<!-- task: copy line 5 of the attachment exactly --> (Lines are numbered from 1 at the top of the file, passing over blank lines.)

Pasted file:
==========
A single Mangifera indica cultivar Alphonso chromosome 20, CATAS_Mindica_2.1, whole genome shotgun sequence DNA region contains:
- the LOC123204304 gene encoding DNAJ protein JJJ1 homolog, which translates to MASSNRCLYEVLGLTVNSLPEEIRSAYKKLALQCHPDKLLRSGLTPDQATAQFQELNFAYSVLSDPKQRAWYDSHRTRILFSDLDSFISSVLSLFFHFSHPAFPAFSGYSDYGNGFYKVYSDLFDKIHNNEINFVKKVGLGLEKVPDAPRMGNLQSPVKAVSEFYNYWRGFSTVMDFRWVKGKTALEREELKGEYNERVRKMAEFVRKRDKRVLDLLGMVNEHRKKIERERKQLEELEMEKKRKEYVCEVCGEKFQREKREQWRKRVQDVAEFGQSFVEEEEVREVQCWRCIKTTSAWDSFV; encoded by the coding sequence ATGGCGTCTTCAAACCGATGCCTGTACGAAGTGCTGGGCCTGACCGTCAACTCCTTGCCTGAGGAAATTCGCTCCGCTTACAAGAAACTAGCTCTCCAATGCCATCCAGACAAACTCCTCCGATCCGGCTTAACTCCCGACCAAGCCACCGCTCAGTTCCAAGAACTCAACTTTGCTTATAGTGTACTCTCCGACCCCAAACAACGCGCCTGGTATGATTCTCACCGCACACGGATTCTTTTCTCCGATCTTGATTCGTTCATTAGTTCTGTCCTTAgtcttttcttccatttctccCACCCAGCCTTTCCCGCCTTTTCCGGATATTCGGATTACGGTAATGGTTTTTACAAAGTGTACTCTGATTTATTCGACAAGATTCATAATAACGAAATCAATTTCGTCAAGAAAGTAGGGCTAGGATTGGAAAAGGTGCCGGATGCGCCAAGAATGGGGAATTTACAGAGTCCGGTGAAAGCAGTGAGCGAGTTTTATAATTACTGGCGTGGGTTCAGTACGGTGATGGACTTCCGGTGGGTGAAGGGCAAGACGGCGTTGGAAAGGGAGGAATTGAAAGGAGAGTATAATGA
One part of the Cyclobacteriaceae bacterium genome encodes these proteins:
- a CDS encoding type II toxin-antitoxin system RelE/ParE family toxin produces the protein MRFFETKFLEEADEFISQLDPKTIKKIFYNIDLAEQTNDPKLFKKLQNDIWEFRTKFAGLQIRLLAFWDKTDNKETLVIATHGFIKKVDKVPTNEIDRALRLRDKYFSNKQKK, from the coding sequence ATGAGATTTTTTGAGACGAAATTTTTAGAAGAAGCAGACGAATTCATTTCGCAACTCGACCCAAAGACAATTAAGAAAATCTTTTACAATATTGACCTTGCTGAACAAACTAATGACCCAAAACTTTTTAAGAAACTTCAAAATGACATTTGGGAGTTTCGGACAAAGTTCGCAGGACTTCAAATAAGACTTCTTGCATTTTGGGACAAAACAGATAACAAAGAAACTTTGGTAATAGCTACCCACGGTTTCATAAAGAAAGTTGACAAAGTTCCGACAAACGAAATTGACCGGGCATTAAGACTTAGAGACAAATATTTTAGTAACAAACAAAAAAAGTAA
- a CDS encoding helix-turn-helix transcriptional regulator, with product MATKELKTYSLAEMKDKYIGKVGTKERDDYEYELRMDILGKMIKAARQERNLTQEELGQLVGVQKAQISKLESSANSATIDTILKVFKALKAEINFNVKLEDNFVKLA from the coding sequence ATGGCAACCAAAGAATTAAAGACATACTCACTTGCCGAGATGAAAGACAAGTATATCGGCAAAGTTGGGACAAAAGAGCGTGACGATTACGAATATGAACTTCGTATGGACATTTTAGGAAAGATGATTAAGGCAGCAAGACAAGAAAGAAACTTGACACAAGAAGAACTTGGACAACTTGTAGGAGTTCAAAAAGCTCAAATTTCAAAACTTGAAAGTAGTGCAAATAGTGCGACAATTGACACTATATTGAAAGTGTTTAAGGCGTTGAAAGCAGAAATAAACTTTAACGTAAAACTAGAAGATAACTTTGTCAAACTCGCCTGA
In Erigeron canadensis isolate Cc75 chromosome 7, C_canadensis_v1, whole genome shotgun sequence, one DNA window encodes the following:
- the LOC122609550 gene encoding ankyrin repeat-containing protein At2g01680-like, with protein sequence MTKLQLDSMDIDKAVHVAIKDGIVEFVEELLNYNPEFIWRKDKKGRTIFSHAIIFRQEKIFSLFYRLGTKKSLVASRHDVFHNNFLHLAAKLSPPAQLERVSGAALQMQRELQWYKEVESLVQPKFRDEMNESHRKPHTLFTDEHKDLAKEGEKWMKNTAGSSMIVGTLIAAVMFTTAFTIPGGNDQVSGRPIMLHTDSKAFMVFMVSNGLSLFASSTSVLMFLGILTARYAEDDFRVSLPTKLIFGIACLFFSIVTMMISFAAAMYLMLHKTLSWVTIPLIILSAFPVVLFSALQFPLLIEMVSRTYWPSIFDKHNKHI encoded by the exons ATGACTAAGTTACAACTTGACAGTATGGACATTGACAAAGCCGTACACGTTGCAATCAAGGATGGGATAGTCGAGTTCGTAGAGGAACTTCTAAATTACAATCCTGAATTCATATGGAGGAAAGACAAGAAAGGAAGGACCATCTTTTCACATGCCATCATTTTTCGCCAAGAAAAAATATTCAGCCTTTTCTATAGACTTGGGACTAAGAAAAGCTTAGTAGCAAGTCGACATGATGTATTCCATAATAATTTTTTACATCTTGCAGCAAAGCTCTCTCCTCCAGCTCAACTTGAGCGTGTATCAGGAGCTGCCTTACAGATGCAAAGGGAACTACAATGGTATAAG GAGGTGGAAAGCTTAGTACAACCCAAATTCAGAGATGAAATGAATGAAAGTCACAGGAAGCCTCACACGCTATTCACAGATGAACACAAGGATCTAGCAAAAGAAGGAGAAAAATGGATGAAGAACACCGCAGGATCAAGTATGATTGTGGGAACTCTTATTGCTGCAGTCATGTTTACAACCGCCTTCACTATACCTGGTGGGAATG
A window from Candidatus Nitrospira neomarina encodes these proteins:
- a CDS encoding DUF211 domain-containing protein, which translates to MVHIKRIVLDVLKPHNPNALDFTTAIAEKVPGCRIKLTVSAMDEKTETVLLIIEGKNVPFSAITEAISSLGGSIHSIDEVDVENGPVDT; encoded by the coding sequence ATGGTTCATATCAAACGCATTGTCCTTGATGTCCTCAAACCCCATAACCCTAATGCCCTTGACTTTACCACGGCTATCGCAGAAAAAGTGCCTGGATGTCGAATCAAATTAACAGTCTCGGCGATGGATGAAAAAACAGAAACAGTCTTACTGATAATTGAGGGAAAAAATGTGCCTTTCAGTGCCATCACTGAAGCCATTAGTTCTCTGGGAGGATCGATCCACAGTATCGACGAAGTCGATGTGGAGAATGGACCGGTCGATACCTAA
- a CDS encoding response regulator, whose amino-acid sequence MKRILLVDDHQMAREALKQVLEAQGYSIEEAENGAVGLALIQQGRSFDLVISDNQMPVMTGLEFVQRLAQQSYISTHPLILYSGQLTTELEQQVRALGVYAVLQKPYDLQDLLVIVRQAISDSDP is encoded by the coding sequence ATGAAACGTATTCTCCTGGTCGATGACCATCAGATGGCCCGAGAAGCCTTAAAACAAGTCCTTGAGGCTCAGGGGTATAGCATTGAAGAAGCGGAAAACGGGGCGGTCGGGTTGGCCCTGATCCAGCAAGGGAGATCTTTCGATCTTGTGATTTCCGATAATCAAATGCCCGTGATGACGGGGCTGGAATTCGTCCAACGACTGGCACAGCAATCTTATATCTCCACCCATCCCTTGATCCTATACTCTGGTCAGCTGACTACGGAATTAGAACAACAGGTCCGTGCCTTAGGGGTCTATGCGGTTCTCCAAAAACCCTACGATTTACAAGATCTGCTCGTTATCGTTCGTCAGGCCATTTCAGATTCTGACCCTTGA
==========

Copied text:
- a CDS encoding helix-turn-helix transcriptional regulator, with product MATKELKTYSLAEMKDKYIGKVGTKERDDYEYELRMDILGKMIKAARQERNLTQEELGQLVGVQKAQISKLESSANSATIDTILKVFKALKAEINFNVKLEDNFVKLA from the coding sequence ATGGCAACCAAAGAATTAAAGACATACTCACTTGCCGAGATGAAAGACAAGTATATCGGCAAAGTTGGGACAAAAGAGCGTGACGATTACGAATATGAACTTCGTATGGACATTTTAGGAAAGATGATTAAGGCAGCAAGACAAGAAAGAAACTTGACACAAGAAGAACTTGGACAACTTGTAGGAGTTCAAAAAGCTCAAATTTCAAAACTTGAAAGTAGTGCAAATAGTGCGACAATTGACACTATATTGAAAGTGTTTAAGGCGTTGAAAGCAGAAATAAACTTTAACGTAAAACTAGAAGATAACTTTGTCAAACTCGCCTGA